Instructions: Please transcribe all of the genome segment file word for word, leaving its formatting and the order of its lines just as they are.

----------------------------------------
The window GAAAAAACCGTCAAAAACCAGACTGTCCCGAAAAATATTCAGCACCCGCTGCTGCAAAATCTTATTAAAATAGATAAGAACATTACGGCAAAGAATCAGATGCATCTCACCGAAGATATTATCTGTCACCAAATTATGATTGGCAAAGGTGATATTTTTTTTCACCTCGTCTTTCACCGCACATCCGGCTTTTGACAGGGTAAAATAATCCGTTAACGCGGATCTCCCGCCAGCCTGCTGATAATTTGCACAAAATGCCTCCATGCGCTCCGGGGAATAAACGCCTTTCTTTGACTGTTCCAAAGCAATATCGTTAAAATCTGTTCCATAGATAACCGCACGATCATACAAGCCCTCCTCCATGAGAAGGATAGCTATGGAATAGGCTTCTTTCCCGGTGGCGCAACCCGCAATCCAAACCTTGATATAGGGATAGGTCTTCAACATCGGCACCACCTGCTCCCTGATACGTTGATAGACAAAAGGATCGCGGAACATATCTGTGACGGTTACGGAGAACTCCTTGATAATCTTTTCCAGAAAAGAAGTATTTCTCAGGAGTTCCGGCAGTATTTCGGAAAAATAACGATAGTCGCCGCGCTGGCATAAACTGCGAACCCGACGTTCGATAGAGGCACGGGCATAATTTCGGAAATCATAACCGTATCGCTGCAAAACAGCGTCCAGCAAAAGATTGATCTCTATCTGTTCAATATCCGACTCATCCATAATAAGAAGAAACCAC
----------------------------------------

The window GAAAAAACCGTCAAAAACCAGACTGTCCCGAAAAATATTCAGCACCCGCTGCTGCAAAATCTTATTAAAATAGATAAGAACATTACGGCAAAGAATCAGATGCATCTCACCGAAGATATTATCTGTCACCAAATTATGATTGGCAAAGGTGATATTTTTTTTCACCTCGTCTTTCACCGCACATCCGGCTTTTGACAGGGTAAAATAATCCGTTAACGCGGATCTCCCGCCAGCCTGCTGATAATTTGCACAAAATGCCTCCATGCGCTCCGGGGAATAAACGCCTTTCTTTGACTGTTCCAAAGCAATATCGTTAAAATCTGTTCCATAGATAACCGCACGATCATACAAGCCCTCCTCCATGAGAAGGATAGCTATGGAATAGGCTTCTTTCCCGGTGGCGCAACCCGCAATCCAAACCTTGATATAGGGATAGGTCTTCAACATCGGCACCACCTGCTCCCTGATACGTTGATAGACAAAAGGATCGCGGAACATATCTGTGACGGTTACGGAGAACTCCTTGATAATCTTTTCCAGAAAAGAAGTATTTCTCAGGAGTTCCGGCAGTATTTCGGAAAAATAACGATAGTCGCCGCGCTGGCATAAACTGCGAACCCGACGTTCGATAGAGGCACGGGCATAATTTCGGAAATCATAACCGTATCGCTGCAAAACAGCGTCCAGCAAAAGATTGATCTCTATCTGTTCAATATCCGACTCATCCATAATAAGAAGAAACCAC